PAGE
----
Date of trip to Omaha Beach 6/13/09...65 years and one week after the Allied forces landed there, 6/6/44
When I was a kid, Mom and Dad used to talk about my twin uncles Cloyd and Lloyd. They admired them and said they’d been in WWII. They’d landed at Omaha Beach. As a kid all that meant very little to me except for the fact that they had been REAL soldiers. Kids, boy kids anyway, like to play war, at least they did when I was a kid. I was inquisitive about what it was like to really be a soldier, and who better to ask what it was like than my uncles. So I would ask them about it from time to time, but as I recall it, they said little if anything about it. They would change the subject or give a short answer like… “It was a bad time” or “It was rough…” or something like that.
I remember coming back from a fishing trip with Uncle Cloyd, Cloyd Jr. and Dad, all of us packed in the front of one of the old aqua-colored Harrisonburg Refrigeration Service trucks. I guess I must have been 8 or 9. Dad was driving, I sat next to him, then Cloyd Jr. and Uncle Cloyd at the other window. I said, “Uncle Cloyd, how many Germans did you kill in the war?” My dad put an elbow right through my rib cage!!! I thought I’d never get my breath back. You see, killing and dying in a war for me was sneaking around in my front yard, pretending to see an enemy, shouting “Pow, Pow, kapow, kapow!!!” then jumping up, pretending to get hit, rolling dramatically down the big hill our house sat on and holding my breath, pretending to be dead. I had no idea then…and I still don’t, of the horror, the awful reality of war. Uncle Cloyd didn’t respond to my question. He just looked out of the window and pretended that he didn’t hear me. I never asked him or Uncle Lloyd any thing about the war again…and I think that something of the horror of war was passed along to me that day. I understood that the war experiences of my uncles was a heavy burden…a burden they carried inside…not something to be shared lightly or irreverently. It was not for all to hear. It was theirs to know and to carry with them for the rest of their lives.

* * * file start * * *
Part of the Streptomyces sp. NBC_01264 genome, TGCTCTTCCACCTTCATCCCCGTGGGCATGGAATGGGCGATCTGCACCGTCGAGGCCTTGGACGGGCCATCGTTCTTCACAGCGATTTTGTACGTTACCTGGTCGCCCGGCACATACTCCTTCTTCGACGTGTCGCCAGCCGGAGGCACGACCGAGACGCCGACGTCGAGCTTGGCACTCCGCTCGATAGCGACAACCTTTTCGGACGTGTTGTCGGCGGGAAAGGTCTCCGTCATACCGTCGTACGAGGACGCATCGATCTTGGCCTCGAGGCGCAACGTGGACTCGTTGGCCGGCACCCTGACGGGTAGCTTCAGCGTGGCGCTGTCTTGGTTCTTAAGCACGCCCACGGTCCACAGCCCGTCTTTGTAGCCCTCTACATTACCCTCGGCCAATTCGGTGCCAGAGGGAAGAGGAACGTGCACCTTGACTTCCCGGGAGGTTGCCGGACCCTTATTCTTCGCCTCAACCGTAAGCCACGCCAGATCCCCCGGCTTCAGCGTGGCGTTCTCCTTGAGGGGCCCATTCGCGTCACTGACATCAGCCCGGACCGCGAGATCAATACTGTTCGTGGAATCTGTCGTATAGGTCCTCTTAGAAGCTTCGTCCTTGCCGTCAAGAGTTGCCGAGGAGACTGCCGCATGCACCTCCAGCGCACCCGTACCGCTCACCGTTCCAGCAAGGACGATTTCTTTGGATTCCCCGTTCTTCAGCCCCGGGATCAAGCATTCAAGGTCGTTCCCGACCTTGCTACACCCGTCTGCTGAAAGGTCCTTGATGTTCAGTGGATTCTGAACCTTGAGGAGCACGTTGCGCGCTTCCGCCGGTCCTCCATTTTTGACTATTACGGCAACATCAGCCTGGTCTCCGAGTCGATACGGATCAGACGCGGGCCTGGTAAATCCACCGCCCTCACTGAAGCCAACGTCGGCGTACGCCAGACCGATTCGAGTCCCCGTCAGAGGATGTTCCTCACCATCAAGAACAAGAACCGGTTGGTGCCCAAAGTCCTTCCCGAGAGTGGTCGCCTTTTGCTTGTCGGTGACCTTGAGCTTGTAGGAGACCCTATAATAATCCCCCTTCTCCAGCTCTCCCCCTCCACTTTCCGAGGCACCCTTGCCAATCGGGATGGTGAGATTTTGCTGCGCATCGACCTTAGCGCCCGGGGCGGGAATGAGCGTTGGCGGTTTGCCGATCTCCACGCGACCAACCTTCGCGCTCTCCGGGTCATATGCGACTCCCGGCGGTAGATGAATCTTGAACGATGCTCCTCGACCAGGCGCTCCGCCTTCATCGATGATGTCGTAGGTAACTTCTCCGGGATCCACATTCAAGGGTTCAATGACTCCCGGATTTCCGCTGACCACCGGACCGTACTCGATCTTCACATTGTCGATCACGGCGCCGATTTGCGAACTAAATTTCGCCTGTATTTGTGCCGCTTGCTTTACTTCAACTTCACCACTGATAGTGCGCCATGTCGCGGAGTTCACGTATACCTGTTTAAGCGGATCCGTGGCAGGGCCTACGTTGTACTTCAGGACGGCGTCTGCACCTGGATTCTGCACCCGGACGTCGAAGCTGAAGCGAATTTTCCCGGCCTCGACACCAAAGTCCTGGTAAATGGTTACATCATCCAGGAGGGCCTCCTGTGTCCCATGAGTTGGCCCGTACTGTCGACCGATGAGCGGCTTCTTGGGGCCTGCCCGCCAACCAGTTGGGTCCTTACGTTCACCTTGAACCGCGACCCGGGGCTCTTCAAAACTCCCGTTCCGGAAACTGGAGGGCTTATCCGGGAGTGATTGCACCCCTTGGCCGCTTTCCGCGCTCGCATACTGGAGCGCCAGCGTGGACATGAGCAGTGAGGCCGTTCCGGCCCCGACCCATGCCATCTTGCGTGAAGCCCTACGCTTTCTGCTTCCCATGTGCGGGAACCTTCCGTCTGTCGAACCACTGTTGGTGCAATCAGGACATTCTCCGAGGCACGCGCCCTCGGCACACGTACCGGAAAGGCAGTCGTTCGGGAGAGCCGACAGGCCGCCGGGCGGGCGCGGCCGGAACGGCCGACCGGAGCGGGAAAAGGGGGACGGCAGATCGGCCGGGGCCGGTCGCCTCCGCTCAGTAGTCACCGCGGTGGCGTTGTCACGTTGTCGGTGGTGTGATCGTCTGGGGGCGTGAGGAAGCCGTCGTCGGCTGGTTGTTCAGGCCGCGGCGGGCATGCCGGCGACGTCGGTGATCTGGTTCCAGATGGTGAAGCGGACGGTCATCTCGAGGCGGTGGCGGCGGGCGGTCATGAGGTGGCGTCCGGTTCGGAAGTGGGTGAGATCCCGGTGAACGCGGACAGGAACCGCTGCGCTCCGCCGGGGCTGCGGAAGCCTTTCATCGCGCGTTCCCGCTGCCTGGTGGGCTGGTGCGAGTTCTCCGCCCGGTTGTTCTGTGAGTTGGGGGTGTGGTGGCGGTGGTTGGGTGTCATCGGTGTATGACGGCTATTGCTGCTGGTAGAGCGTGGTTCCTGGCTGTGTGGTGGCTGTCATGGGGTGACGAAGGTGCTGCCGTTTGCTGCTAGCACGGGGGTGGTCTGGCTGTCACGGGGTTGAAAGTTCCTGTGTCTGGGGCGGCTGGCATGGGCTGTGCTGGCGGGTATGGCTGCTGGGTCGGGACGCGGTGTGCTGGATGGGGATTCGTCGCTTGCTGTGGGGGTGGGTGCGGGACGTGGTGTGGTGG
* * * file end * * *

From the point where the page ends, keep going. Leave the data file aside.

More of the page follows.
Since my childhood, I have only gained more respect for my uncles and the entire generation they represent. There was a moral fiber and grit in them that makes one want to put them under a microscope and analyze how they came to be the kind of people they were, and how they functioned so bravely through a debilitating economic depression and a mechanized war of fearful proportions.
When I found out a few months ago that my wife Deborah and I would be traveling to France again, I knew where I had to go...Omaha Beach. This would be a pilgrimage for me. I prepared for it: I read, I researched, and I bought a new camera. The purpose of a pilgrimage is to pay reverent respect, and that is what I tried to do.